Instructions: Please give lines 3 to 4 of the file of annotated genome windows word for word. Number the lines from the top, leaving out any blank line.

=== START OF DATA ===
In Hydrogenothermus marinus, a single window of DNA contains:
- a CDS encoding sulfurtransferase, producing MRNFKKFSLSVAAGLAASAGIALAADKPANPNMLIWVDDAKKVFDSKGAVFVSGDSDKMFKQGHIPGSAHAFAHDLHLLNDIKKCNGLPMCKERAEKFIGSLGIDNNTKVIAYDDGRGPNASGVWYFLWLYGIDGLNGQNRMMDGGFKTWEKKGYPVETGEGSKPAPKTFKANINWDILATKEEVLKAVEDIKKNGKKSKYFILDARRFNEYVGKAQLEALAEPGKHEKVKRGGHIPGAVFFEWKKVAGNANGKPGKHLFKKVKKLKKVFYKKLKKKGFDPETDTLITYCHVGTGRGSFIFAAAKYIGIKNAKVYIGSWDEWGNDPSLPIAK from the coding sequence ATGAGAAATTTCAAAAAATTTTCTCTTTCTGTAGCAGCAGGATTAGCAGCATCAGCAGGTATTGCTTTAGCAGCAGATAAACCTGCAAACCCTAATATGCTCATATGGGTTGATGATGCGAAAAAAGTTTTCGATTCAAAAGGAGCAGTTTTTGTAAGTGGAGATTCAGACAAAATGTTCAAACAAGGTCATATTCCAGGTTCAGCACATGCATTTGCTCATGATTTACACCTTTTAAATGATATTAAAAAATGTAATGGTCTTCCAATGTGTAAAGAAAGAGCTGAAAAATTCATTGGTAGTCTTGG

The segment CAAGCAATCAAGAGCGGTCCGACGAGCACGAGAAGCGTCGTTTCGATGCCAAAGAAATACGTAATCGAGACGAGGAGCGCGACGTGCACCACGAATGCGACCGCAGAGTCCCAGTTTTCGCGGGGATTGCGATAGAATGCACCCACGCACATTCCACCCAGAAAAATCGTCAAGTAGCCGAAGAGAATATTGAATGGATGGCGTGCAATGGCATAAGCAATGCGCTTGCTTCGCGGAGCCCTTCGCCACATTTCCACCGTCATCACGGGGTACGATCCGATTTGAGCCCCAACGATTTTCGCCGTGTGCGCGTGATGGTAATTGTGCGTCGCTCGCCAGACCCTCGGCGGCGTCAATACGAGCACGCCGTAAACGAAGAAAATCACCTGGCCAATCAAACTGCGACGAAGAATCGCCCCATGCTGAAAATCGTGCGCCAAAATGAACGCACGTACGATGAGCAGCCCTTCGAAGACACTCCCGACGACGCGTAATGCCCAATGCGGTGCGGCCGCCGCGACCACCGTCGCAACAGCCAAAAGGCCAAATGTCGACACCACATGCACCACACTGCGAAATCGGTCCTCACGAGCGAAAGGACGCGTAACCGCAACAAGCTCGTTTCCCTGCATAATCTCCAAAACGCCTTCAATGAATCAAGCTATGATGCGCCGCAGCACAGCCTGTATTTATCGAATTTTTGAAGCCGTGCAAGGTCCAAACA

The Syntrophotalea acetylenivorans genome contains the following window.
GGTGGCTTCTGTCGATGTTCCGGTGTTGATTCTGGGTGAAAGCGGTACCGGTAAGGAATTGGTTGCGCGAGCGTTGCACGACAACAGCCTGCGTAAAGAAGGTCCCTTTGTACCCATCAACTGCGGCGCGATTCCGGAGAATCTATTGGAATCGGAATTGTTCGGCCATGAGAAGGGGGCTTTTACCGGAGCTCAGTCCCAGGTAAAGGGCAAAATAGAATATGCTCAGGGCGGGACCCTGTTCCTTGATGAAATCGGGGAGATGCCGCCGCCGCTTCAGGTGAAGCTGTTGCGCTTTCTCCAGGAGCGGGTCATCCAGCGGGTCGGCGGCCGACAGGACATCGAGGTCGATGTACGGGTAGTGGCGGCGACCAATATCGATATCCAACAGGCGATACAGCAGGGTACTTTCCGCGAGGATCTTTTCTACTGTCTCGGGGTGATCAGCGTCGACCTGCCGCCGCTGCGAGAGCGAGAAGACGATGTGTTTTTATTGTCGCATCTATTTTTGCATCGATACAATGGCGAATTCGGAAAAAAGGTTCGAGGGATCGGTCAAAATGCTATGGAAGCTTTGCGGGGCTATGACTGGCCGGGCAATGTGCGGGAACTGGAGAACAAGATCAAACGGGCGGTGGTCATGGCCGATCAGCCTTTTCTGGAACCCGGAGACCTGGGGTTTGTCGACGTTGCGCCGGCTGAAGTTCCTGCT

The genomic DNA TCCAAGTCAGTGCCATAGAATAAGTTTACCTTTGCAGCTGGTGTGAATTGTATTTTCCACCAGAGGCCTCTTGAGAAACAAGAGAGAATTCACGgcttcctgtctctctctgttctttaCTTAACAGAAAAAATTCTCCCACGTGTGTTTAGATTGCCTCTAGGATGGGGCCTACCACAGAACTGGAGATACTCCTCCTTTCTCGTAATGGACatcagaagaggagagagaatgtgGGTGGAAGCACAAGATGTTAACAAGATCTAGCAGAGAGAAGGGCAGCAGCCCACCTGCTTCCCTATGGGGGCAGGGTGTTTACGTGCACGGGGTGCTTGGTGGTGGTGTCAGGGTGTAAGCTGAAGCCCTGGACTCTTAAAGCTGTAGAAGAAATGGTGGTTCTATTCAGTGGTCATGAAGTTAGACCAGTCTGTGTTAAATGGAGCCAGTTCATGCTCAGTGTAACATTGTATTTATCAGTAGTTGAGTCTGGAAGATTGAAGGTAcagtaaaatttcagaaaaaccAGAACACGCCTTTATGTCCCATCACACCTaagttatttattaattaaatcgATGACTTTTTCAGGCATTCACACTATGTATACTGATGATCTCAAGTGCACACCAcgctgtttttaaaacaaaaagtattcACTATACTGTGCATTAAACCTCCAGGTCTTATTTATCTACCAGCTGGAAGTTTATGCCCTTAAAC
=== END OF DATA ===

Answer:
The segment CAAGCAATCAAGAGCGGTCCGACGAGCACGAGAAGCGTCGTTTCGATGCCAAAGAAATACGTAATCGAGACGAGGAGCGCGACGTGCACCACGAATGCGACCGCAGAGTCCCAGTTTTCGCGGGGATTGCGATAGAATGCACCCACGCACATTCCACCCAGAAAAATCGTCAAGTAGCCGAAGAGAATATTGAATGGATGGCGTGCAATGGCATAAGCAATGCGCTTGCTTCGCGGAGCCCTTCGCCACATTTCCACCGTCATCACGGGGTACGATCCGATTTGAGCCCCAACGATTTTCGCCGTGTGCGCGTGATGGTAATTGTGCGTCGCTCGCCAGACCCTCGGCGGCGTCAATACGAGCACGCCGTAAACGAAGAAAATCACCTGGCCAATCAAACTGCGACGAAGAATCGCCCCATGCTGAAAATCGTGCGCCAAAATGAACGCACGTACGATGAGCAGCCCTTCGAAGACACTCCCGACGACGCGTAATGCCCAATGCGGTGCGGCCGCCGCGACCACCGTCGCAACAGCCAAAAGGCCAAATGTCGACACCACATGCACCACACTGCGAAATCGGTCCTCACGAGCGAAAGGACGCGTAACCGCAACAAGCTCGTTTCCCTGCATAATCTCCAAAACGCCTTCAATGAATCAAGCTATGATGCGCCGCAGCACAGCCTGTATTTATCGAATTTTTGAAGCCGTGCAAGGTCCAAACA

The Syntrophotalea acetylenivorans genome contains the following window.